An aggressive push by NXP to grow the former Marvell unit's sales could spell tougher competition for some peers. Broadcom (AVGO) and Qualcomm are both major players in the smartphone Wi-Fi/Bluetooth connectivity market, and Cypress Semiconductor (set to be acquired by Infineon) is a top player in the automotive and smart home Wi-Fi/Bluetooth markets.
Automotive Radar and Battery Management Systems
NXP estimates the market for automotive radar solutions is growing at a roughly 30% clip, thanks to both higher penetration rates for driver-assistance (ADAS) systems featuring radar and the inclusion of more radars per car. The company's offerings in this space include transceivers, MCUs, power management chips and network interface solutions. Reger suggested automotive radar is a major R&D priority for NXP, and noted the company is looking to put a transceiver and an MCU on the same chip.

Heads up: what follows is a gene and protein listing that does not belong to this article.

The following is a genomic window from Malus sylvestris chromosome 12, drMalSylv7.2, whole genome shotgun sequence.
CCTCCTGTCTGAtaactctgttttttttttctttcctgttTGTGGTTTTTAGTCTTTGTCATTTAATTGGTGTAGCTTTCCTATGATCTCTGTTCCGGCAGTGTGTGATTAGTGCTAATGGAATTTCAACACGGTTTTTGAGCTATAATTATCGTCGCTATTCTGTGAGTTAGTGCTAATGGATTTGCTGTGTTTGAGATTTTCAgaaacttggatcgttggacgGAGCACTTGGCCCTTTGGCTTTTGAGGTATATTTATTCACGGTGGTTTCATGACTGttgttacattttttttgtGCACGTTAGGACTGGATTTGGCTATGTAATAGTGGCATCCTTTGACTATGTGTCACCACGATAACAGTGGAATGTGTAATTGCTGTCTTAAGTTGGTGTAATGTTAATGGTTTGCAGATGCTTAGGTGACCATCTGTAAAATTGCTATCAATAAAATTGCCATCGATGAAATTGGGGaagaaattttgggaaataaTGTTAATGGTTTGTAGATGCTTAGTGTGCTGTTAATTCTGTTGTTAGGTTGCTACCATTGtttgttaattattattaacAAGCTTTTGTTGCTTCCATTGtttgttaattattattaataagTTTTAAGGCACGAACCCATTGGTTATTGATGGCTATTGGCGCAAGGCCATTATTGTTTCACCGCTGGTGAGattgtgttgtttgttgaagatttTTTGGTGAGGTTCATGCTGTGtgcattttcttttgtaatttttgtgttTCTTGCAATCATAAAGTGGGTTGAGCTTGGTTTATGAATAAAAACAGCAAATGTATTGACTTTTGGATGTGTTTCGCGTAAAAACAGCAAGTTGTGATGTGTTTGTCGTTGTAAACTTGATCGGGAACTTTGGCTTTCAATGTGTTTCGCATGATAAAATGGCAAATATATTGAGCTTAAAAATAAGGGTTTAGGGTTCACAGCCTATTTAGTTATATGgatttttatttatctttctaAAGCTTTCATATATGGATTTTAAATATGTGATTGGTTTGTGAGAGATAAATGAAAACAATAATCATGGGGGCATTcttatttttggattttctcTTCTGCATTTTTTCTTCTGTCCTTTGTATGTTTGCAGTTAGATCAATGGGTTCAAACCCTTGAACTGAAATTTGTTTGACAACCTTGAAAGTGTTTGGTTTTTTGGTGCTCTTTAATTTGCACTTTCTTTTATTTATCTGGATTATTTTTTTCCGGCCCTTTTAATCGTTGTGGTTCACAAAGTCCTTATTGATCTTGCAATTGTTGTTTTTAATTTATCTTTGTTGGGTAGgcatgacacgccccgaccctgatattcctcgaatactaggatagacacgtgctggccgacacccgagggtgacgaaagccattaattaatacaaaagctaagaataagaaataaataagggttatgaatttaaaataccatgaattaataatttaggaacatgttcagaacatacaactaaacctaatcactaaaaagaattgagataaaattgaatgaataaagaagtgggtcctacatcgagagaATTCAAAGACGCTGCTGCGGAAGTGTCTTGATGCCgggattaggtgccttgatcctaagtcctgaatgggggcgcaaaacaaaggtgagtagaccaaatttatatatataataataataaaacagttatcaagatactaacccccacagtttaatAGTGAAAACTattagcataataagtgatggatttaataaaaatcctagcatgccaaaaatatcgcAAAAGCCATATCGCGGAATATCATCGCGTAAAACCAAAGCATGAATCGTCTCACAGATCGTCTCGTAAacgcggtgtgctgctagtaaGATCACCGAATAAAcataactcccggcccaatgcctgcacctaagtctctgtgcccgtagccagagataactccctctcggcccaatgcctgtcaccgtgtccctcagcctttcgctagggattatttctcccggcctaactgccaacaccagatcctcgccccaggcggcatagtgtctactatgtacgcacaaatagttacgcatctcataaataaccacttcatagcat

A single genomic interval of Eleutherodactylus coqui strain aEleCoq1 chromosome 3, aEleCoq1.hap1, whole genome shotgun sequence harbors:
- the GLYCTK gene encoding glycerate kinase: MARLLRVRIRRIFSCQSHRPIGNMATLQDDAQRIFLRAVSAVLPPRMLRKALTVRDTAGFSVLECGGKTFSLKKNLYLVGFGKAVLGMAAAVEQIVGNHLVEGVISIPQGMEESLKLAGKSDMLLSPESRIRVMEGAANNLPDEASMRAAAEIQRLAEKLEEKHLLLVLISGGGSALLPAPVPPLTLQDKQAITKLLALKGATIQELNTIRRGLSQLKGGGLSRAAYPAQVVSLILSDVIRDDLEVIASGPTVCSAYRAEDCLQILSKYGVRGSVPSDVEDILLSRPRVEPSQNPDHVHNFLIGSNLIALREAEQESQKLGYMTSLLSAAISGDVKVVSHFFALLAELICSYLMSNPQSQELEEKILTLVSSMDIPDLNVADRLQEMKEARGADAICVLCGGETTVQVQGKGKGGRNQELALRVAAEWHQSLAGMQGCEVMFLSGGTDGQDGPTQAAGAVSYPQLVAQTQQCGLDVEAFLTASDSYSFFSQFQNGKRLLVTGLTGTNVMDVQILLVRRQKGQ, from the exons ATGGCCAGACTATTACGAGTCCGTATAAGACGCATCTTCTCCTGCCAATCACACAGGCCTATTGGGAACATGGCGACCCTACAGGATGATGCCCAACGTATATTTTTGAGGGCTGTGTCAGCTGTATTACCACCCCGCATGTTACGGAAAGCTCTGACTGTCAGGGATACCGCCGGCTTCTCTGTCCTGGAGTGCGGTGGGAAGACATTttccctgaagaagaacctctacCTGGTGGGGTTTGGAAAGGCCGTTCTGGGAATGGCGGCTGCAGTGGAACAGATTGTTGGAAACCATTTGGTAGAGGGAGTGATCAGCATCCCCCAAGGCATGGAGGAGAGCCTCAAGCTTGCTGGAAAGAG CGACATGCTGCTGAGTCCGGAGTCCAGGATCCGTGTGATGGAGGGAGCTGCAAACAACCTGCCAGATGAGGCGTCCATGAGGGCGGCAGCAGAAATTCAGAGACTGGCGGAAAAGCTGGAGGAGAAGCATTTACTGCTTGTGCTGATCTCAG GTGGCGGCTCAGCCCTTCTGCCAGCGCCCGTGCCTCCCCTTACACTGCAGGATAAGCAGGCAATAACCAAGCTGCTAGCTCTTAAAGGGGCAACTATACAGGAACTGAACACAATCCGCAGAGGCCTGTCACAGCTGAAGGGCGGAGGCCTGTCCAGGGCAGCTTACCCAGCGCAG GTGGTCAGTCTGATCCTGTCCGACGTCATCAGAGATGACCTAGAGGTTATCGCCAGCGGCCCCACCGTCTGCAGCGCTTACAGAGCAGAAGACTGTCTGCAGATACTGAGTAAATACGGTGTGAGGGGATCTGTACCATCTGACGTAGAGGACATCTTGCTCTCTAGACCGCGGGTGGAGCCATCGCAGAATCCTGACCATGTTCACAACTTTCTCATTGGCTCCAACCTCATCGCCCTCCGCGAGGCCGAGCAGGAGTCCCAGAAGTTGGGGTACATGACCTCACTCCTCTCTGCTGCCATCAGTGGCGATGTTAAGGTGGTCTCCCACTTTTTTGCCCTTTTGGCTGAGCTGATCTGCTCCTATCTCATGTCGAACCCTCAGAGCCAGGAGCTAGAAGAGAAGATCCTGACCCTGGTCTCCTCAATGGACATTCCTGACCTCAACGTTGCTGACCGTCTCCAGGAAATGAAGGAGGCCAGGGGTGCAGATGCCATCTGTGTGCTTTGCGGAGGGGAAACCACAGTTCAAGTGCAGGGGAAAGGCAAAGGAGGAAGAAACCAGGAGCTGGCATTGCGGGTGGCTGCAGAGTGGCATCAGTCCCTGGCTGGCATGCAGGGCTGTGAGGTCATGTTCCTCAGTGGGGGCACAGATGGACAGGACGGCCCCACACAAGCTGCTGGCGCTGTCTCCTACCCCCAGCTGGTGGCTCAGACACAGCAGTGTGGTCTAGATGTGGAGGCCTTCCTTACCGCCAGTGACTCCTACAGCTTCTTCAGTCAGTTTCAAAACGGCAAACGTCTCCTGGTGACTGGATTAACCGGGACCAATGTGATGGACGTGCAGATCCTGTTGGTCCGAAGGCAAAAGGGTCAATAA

Chips for battery management systems -- they include products such as MCUs, battery sensors and battery cell controllers -- have also been an automotive growth driver thanks to rising electric car adoption. Reger asserted NXP has seen "enormous design wins" in this space, as automakers looking to maximize battery densities (and with them, electric car range) rely on NXP's silicon to keep batteries working reliably and avoid overcharging.
"We need to make sure our stuff is highly precise, managing every individual [battery] cell, and is functionally safe," Reger said.
The 5G RF Opportunity and NXP's Views on Silicon Carbide